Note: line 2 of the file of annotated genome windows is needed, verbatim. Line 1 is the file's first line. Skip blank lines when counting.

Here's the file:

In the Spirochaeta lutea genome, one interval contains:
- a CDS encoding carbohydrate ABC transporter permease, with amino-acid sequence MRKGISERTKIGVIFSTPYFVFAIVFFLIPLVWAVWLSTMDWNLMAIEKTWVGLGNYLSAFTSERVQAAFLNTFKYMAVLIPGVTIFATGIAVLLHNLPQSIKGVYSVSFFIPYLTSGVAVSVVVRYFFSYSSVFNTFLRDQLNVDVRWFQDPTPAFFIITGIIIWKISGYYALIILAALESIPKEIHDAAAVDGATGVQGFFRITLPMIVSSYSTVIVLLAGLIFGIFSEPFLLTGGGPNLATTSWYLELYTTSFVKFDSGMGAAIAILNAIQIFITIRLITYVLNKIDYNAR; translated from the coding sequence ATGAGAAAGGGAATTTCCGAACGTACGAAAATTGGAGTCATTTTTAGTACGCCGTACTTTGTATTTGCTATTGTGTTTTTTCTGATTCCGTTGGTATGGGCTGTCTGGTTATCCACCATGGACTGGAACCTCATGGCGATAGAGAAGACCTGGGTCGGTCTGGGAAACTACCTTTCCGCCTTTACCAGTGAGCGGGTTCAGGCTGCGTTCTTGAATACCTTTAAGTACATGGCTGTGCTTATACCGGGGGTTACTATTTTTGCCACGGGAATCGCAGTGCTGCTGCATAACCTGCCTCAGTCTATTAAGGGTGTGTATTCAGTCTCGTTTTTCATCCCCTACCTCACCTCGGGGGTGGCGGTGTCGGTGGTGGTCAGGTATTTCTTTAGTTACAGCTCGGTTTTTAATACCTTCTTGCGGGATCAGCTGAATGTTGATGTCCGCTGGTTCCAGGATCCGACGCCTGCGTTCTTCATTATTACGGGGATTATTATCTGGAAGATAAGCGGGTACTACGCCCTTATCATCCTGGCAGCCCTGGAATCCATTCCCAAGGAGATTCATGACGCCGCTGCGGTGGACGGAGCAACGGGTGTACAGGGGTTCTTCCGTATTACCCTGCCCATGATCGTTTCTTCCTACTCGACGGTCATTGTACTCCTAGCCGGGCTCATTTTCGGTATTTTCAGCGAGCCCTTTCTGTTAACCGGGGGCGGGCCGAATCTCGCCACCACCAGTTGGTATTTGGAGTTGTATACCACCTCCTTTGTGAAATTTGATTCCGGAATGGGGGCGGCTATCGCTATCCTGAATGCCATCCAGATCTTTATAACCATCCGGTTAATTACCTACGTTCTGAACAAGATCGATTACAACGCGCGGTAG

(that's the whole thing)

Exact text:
- a CDS encoding carbohydrate ABC transporter permease, with amino-acid sequence MRKGISERTKIGVIFSTPYFVFAIVFFLIPLVWAVWLSTMDWNLMAIEKTWVGLGNYLSAFTSERVQAAFLNTFKYMAVLIPGVTIFATGIAVLLHNLPQSIKGVYSVSFFIPYLTSGVAVSVVVRYFFSYSSVFNTFLRDQLNVDVRWFQDPTPAFFIITGIIIWKISGYYALIILAALESIPKEIHDAAAVDGATGVQGFFRITLPMIVSSYSTVIVLLAGLIFGIFSEPFLLTGGGPNLATTSWYLELYTTSFVKFDSGMGAAIAILNAIQIFITIRLITYVLNKIDYNAR; translated from the coding sequence ATGAGAAAGGGAATTTCCGAACGTACGAAAATTGGAGTCATTTTTAGTACGCCGTACTTTGTATTTGCTATTGTGTTTTTTCTGATTCCGTTGGTATGGGCTGTCTGGTTATCCACCATGGACTGGAACCTCATGGCGATAGAGAAGACCTGGGTCGGTCTGGGAAACTACCTTTCCGCCTTTACCAGTGAGCGGGTTCAGGCTGCGTTCTTGAATACCTTTAAGTACATGGCTGTGCTTATACCGGGGGTTACTATTTTTGCCACGGGAATCGCAGTGCTGCTGCATAACCTGCCTCAGTCTATTAAGGGTGTGTATTCAGTCTCGTTTTTCATCCCCTACCTCACCTCGGGGGTGGCGGTGTCGGTGGTGGTCAGGTATTTCTTTAGTTACAGCTCGGTTTTTAATACCTTCTTGCGGGATCAGCTGAATGTTGATGTCCGCTGGTTCCAGGATCCGACGCCTGCGTTCTTCATTATTACGGGGATTATTATCTGGAAGATAAGCGGGTACTACGCCCTTATCATCCTGGCAGCCCTGGAATCCATTCCCAAGGAGATTCATGACGCCGCTGCGGTGGACGGAGCAACGGGTGTACAGGGGTTCTTCCGTATTACCCTGCCCATGATCGTTTCTTCCTACTCGACGGTCATTGTACTCCTAGCCGGGCTCATTTTCGGTATTTTCAGCGAGCCCTTTCTGTTAACCGGGGGCGGGCCGAATCTCGCCACCACCAGTTGGTATTTGGAGTTGTATACCACCTCCTTTGTGAAATTTGATTCCGGAATGGGGGCGGCTATCGCTATCCTGAATGCCATCCAGATCTTTATAACCATCCGGTTAATTACCTACGTTCTGAACAAGATCGATTACAACGCGCGGTAG